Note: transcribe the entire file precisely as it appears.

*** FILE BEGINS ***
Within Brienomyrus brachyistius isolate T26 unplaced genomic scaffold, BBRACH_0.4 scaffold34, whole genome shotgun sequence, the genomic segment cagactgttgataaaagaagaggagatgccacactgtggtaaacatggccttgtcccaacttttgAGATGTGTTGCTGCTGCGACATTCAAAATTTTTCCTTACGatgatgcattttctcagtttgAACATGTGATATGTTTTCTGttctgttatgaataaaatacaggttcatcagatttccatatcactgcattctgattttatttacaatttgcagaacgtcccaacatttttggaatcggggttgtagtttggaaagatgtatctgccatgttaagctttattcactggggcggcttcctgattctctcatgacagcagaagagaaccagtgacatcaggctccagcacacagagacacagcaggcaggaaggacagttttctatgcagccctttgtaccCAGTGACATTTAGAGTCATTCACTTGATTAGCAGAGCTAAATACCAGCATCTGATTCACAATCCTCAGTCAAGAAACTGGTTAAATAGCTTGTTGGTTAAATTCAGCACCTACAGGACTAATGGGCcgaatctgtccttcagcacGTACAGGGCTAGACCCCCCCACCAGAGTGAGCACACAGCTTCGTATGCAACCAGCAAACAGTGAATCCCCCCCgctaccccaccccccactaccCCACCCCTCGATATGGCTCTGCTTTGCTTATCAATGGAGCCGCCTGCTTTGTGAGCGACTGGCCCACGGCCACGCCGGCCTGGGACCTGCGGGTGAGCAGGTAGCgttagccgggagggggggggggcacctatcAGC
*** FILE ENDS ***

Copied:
Within Brienomyrus brachyistius isolate T26 unplaced genomic scaffold, BBRACH_0.4 scaffold34, whole genome shotgun sequence, the genomic segment cagactgttgataaaagaagaggagatgccacactgtggtaaacatggccttgtcccaacttttgAGATGTGTTGCTGCTGCGACATTCAAAATTTTTCCTTACGatgatgcattttctcagtttgAACATGTGATATGTTTTCTGttctgttatgaataaaatacaggttcatcagatttccatatcactgcattctgattttatttacaatttgcagaacgtcccaacatttttggaatcggggttgtagtttggaaagatgtatctgccatgttaagctttattcactggggcggcttcctgattctctcatgacagcagaagagaaccagtgacatcaggctccagcacacagagacacagcaggcaggaaggacagttttctatgcagccctttgtaccCAGTGACATTTAGAGTCATTCACTTGATTAGCAGAGCTAAATACCAGCATCTGATTCACAATCCTCAGTCAAGAAACTGGTTAAATAGCTTGTTGGTTAAATTCAGCACCTACAGGACTAATGGGCcgaatctgtccttcagcacGTACAGGGCTAGACCCCCCCACCAGAGTGAGCACACAGCTTCGTATGCAACCAGCAAACAGTGAATCCCCCCCgctaccccaccccccactaccCCACCCCTCGATATGGCTCTGCTTTGCTTATCAATGGAGCCGCCTGCTTTGTGAGCGACTGGCCCACGGCCACGCCGGCCTGGGACCTGCGGGTGAGCAGGTAGCgttagccgggagggggggggggcacctatcAGC